Surge in Omicron cases puts damper on holiday festivities

Published 9:23 am Thursday, December 23, 2021

Just when the Delta variant had eased up on the nation, the Omicron variant reared its head right before the Christmas holiday. 

Although people are feeling pandemic fatigue and probably aren’t willing to completely cancel their holiday plans, medical experts are advising people to exercise caution and get tested or vaccinated before any gathering.

“You have to think about who is going to be at your event,” Dr. Stephen Threlkeld, Baptist Memorial Health Care Medical Director for Infectious Disease. “If you have a group of young folks who are vaccinated and boosted, you probably have little to worry about for this gathering. If you have a group of people who might have unvaccinated folks, that’s certainly something you need to be a lot more careful about.”

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He advises masking up if unvaccinated people are present and, if the weather allows, hold your festivities in an outdoor setting to allow for ventilation.

“We need to shift the way we think about this and protect the people in our population,” said Threlkeld. “Preventing cases will help with that. If you don’t have it, you can’t pass it on.”

Omicron has overtaken other coronavirus variants and now accounts for 73% of new COVID infections as of last week. The Centers for Disease Control and Prevention showed the number of omicron infections had nearly a six-fold increase in just one week.

In much of the country, it’s even higher. Omicron is responsible for an estimated 90% or more of new infections in the New York area, the Southeast, the industrial Midwest and the Pacific Northwest. The national rate suggests that more than 650,000 omicron infections occurred in the U.S. last week.

Lafayette County is witnessing a worrying uptick in COVID cases. From Monday, December 13 to Wednesday, December 22, the county has gained 116 new cases averaging 11 cases per day. 

As of Dec. 20, Baptist Memorial Hospital North Mississippi has eight COVID patients with one adult in the intensive care unit. The Mississippi State Department of Health reported only 24 available staffed beds out of 181 beds and four available ICU beds out of 24.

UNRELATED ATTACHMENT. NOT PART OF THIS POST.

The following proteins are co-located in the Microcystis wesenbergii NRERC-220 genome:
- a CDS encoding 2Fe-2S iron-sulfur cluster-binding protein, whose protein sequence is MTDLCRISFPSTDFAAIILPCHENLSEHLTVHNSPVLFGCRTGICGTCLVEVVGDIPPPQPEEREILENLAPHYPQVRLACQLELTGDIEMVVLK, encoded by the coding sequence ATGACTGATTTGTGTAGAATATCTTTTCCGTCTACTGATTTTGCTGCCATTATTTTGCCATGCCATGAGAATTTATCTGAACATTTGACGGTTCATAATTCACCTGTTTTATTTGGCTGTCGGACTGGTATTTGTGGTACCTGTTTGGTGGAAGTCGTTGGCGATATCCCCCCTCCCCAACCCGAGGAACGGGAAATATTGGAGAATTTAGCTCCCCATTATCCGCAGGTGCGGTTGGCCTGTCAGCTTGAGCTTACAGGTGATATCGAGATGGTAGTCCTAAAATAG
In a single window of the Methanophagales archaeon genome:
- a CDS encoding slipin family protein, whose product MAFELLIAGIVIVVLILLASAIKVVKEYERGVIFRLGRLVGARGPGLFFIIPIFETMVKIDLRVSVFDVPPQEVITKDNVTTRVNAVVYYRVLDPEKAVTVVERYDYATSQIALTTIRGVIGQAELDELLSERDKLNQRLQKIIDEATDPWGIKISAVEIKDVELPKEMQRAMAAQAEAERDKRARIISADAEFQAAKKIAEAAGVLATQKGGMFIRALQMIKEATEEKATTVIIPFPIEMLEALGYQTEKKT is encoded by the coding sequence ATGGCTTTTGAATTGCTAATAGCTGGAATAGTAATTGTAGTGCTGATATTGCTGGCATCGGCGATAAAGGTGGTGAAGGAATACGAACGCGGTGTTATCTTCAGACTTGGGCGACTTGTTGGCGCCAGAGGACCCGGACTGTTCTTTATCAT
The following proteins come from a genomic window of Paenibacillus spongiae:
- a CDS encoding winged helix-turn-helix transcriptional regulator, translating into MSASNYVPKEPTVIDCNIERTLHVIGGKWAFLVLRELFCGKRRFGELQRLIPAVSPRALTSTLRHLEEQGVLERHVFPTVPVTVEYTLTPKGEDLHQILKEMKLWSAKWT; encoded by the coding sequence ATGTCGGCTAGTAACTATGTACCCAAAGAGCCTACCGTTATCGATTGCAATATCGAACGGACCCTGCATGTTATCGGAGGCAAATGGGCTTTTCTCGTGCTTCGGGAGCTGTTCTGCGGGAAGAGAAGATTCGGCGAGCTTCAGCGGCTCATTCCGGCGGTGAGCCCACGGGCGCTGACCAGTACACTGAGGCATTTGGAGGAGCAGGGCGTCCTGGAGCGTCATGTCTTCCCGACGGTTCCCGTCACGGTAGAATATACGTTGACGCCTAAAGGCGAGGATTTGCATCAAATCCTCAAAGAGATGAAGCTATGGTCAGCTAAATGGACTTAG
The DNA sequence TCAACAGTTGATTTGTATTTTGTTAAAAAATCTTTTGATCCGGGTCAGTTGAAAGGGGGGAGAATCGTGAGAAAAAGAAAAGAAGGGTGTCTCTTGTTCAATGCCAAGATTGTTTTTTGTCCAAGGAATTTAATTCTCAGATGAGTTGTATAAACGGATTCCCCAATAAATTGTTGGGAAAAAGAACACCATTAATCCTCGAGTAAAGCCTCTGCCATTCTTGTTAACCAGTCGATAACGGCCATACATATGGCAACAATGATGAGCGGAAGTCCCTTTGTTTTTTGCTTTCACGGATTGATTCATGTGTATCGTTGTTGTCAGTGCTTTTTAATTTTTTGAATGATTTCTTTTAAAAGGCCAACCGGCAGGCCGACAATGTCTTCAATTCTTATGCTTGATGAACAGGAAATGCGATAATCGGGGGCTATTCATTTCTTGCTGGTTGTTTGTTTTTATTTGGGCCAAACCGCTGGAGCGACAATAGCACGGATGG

The latest data reports say that the Omicron variant is twice as contagious as the Delta variant. 

“It’s why the numbers have just skyrocketed in most countries we’ve seen it in,” said Threlkeld. “Most notably South Africa, then into Europe and finally here into the U.S. This virus also takes us back in time and eliminates the immunity we had from natural infection and vaccines.”

However Omicron, is not as deadly as the Delta variant. This is reflected in the low number of Omicron-related hospitalizations and deaths. Lafayette County has not reported any COVID deaths or LTC facility outbreaks in the past four weeks.

According to Mayor Robyn Tannehill, Baptist has been ranging from six to 12 COVID patients per day for the past two weeks. From Nov. 1 to Dec. 18, 87% of COVID hospitalizations were unvaccinated.

“Although we have seen an increase in positive case numbers in Lafayette County, it’s not translating to people going to the hospital,” said Tannehill during a regular Board of Alderman meeting.

She said they are encouraged by how well the hospital is doing, but the community should brace for a surge in infections pretty soon. Holiday gatherings, the cold weather and COVID testing for flights will catch more people who have very mild symptoms or are asymptomatic.

Much about the omicron variant remains unknown, including whether it causes more or less severe illness. Early studies suggest the vaccinated will need a booster shot for the best chance at preventing omicron infection but even without the extra dose, vaccination still should offer strong protection against severe illness and death.

In South Africa, data shows younger people were more heavily infected and more children under the age of five were hospitalized for the Omicron variant.

“It could be that Omicron is just more dangerous for people who are not yet immune and maybe not as dangerous for people who are immune, either from natural infection or vaccination,” said Threlkeld. “Only time will tell.”

As of Dec. 22, MSDH has reported 873 more cases of COVID-19 in Mississippi, six deaths, and 56 ongoing outbreaks in long-term care facilities. The state has a total of 525,502 cases and 10,393 deaths, and 1,437,475 persons have been fully vaccinated.

Lafayette County has gained 40 new cases of COVID-19. There have been no reports of COVID-19 deaths or LTC facility outbreaks. The county now has a total of 9,059 cases, 143 deaths and 202 LTC facility outbreaks.